AMITIAE - Saturday 13 December 2014

Back to the iMac with a Time Machine Backup - A Quart in a Pint Pot

apple and chopsticks


By Graham K. Rogers


I took my late 2013 13" MacBook Pro in for checks after a series of Kernel Panics (KP) that I was unable to solve. I tried to run with iPhone and iPad, but after a day or so, took my spare iMac home and restored that using a Time Machine backup for the MacBook Pro.

Although I was game to run with just the iOS devices - as I had done on an earlier occasion - after a couple of days trying to work to my usual patterns had me pulling my hair out at the roots. I was particularly foxed by editing and managing files for my website.

Separately, the components worked fairly well, but when I tried to run with my usual workflow of text, photographs and screenshots, then incorporating them as web-ready content, I had to admit some shortcomings: as much in myself as anything else.

I brought the iMac home and installed the most recent Time Machine backup from the MacBook Pro. I was aware that putting software and content from a 2013 computer, running with a relatively fast processor and 16 GB RAM, onto an iMac some 6 years older with 2 GB RAM would have shortcomings. The British expression, "putting a quart into a pint pot" springs to mind.

That the iMac is still running (and still looks good), is testament to its initial construction. In the years since I bought it, a hard disk died, but I was able to recover the data and the disk was easily replaced.


I was right to identify that there would be difficulties with this latest change, but some of the quirks were surprising.

Although it was an installation from a Time Machine backup, these are never total clones and certain things need to be reset. I have used Time Machine for this purpose several times and there are always minor points: a digital crossing of Ts and dotting of Is.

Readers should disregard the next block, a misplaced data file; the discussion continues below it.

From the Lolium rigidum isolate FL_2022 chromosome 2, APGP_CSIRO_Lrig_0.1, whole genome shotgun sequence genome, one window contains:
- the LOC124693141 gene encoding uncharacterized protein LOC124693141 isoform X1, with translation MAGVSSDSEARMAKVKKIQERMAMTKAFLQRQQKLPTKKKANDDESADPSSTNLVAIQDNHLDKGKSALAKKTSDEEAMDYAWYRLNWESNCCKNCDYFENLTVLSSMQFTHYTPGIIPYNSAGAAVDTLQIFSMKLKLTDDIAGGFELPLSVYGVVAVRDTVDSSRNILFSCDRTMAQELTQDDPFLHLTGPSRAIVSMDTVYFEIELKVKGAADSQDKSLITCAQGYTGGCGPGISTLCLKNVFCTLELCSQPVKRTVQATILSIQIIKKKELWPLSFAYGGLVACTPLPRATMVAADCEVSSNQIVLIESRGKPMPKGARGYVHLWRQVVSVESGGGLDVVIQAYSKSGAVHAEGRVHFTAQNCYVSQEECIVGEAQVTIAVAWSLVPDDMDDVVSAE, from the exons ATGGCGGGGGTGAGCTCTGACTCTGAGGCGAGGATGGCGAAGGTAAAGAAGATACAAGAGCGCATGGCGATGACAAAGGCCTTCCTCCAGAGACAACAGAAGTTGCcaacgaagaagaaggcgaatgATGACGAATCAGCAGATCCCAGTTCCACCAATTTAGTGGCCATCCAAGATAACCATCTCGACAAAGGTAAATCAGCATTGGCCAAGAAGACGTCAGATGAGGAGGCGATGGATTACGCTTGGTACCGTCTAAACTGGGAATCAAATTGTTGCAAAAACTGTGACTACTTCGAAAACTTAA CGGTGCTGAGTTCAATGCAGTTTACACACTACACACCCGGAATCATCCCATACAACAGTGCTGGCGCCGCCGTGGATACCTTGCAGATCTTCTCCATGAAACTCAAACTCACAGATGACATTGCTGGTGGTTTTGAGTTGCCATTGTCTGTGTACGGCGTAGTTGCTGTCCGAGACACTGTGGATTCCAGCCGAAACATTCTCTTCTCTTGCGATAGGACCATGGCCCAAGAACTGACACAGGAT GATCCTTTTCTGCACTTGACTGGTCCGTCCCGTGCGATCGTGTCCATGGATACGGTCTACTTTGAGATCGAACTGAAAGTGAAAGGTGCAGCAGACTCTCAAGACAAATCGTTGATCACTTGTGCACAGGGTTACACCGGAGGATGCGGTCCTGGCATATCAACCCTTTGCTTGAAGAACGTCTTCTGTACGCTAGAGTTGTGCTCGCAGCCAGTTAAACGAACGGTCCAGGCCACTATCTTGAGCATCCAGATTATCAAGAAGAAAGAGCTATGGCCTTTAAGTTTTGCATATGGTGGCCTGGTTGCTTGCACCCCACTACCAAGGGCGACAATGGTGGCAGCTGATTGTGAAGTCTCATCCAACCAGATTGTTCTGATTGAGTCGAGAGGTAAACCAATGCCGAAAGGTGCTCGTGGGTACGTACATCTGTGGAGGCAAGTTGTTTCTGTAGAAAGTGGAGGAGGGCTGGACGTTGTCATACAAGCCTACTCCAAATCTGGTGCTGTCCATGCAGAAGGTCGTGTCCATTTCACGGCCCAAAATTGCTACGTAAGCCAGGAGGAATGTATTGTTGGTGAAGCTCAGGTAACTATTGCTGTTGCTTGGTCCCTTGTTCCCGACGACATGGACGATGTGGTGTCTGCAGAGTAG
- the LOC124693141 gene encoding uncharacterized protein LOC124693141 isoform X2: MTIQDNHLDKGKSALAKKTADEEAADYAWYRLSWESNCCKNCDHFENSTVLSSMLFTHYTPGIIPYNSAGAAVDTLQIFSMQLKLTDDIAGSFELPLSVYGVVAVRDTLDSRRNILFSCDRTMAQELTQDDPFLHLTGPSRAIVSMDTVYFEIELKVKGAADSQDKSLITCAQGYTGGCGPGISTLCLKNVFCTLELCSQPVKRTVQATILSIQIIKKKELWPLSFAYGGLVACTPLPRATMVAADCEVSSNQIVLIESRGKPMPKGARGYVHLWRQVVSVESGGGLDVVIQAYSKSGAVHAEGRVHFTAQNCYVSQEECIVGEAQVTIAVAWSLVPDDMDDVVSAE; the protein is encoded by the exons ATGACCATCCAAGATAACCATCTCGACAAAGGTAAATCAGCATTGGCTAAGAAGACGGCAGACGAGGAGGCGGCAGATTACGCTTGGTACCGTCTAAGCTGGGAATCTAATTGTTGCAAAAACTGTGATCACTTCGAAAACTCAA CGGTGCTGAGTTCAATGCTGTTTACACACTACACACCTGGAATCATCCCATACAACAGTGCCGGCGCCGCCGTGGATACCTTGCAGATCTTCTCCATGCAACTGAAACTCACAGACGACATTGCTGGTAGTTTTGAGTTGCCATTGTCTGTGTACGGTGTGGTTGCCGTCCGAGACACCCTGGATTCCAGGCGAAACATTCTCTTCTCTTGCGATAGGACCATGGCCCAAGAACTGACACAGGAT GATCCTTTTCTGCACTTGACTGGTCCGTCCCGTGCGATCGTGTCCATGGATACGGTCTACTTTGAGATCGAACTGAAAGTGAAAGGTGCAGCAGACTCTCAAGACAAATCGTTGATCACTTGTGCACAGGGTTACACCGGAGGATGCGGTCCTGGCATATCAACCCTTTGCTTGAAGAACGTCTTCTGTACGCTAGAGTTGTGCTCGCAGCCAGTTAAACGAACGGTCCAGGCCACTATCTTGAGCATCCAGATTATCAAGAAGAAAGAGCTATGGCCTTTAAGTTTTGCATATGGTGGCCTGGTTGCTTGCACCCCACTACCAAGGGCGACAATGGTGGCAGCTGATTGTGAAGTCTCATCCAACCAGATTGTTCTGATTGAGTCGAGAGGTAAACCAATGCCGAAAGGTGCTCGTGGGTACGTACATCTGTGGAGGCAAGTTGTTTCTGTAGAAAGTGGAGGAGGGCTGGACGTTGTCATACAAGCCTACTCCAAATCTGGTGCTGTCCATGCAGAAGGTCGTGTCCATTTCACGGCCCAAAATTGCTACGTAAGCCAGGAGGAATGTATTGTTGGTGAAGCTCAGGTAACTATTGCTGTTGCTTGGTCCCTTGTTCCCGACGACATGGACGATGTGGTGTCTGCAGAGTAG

While the Wi-Fi was recognised with no intervention from me, I had to re-pair the trackpad. Logging into my user account (all accounts had been correctly recreated), I was asked to enter details for my iCloud account. I was also asked for the nth time to agree to the four different licences: something that always annoys me.

Most users in this country are native speakers of Thai. I set my computers up with the Thai location, but English language. Of the licences - OS X Software, Privacy, iCloud Terms & Conditions, and Game Center Terms & Conditions - only the first is in English. The others are in Thai.

This is inconvenient and language alternatives for a country should be provided: after all, not all Thais have the sophistication needed to read the OS X Software agreement; and I certainly do not have the Thai competence to read the others. Users must agree to something they may not understand or the computer cannot be used: at least not until the most pedantic could access a version online. I was asked to confirm passwords for FaceTime and iCloud as well as linking the Time Machine backup to the iMac from now on. When the MacBook Pro returns, I will reverse the process.

I am aware that, because of the age of the iMac, some features (for example, Handoff) will not work. I approved the use of the iCloud account from my iPhone and that authorisation opened lots of doors with synchronised password access.